Compensation paid to yourself and your workers may account for a sizable portion of your business budget. Take some steps to minimize taxes on this compensation.
If you're considering offering deferred compensation options for cash bonuses to be paid this year, the agreement must be in place before the compensation is earned for deferral to be effective.
If you reimburse employees for travel and entertainment expenses, do so using an "accountable plan." This arrangement requires employees to account to you for expenses and return any excess reimbursement within a reasonable time. By having an accountable plan, reimbursements are not treated as employee wages (they aren't reported on W-2s) and are not subject to employment taxes (a savings for both you and your employees). Review employee benefit plans. Consider plans that will boost employee morale, foster loyalty, and save you taxes.
Explore your retirement plan options--for example, simplified employee pensions (SEPs), Savings Incentive Match Plans for Employees (SIMPLEs), or other qualified retirement plans. The limits on elective deferrals by participants in 401(k) plans and SIMPLEs increase for 2003.
Bonus: If you don't yet have a retirement plan for your business, you may claim a tax credit for starting one. The credit for administrative costs and employee education, which applies only to small business (those with no more than 100 employees), is up to $500 in each of the first three years of theplan. You can also only claim the credit if the plan covers at least one employee who is not considered a highly-compensated employee. For more information about retirement plan options for small business see IRS Publication 560 at http://www.irs.gov.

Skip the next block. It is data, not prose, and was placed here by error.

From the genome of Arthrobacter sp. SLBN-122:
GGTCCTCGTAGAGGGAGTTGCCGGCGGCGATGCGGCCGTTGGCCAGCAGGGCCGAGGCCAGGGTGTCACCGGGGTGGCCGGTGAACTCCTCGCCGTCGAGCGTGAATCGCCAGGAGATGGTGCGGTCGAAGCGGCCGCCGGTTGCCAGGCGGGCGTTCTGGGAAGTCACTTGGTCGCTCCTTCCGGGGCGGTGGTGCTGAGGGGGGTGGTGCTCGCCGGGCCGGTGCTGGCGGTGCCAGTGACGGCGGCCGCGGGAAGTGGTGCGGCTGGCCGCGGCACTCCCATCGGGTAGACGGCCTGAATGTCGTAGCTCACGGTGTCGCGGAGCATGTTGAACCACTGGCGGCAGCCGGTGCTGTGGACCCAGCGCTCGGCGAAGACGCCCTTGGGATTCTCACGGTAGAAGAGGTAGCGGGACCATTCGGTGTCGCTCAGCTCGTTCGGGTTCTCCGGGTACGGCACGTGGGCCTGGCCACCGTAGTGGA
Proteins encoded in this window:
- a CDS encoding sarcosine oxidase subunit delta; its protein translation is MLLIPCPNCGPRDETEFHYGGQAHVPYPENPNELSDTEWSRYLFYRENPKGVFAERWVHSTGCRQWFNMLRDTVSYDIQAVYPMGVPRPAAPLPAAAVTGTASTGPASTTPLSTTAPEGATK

Consider flexible spending arrangements to let employees pay for health and/or dependent care on a pre-tax basis, and, at the same time, save employment taxes on employees' salary reduction contributions to the arrangements.
Budget for the acquisition of equipment and supplies. The cost of equipment purchased in 2003 can be expensed up to $25,000 (up from $24,000 in 2002) instead of depreciating itover several years. This is true even if you finance the purchase. In addition, you can claim 30% bonus depreciation--another first-year write-off--for excess purchases.
Sloppy record keeping may have cost you deductions you might otherwise have been entitled to. Act now to put your books and records in order. For example, make sure that mileage records are kept for a personal car usedpartly for business.
Also make sure that your estimated tax payments are sufficient to avoid penalties.
Self-employed individuals can now deduct 100% of health insurance premiums as an adjustment to gross income (up from 70% in 2002).
But a number of provisions expired at the end of 2002, including the work opportunity credit, the welfare-to-work credit, expensing of environmental remediation costs, and the enhanced deduction for donations by C corporations of computers to schools and libraries. These write-offs can no longer be claimed unless Congress extends them or makes them permanent. Keep watch for legislative developments.
If you've been in operation for a while, it may be time to change your business structure. This is especially true in light of decreasing individual income tax rates over the next several years. For example, if you're now an S corporation and have grown quite profitable, you may consider terminating the election to take advantage of fringe benefit programs limited to C corporations (for example, group-term life insurance).If you're self-employed, you may want to incorporate or form a limited liability company to obtain personal liability protection. If you're already a C corporation and want to elect S corporation status for 2003-- you have until March 15, 2003 to act. Consult your tax professional to determine the most appropriate structure for your business.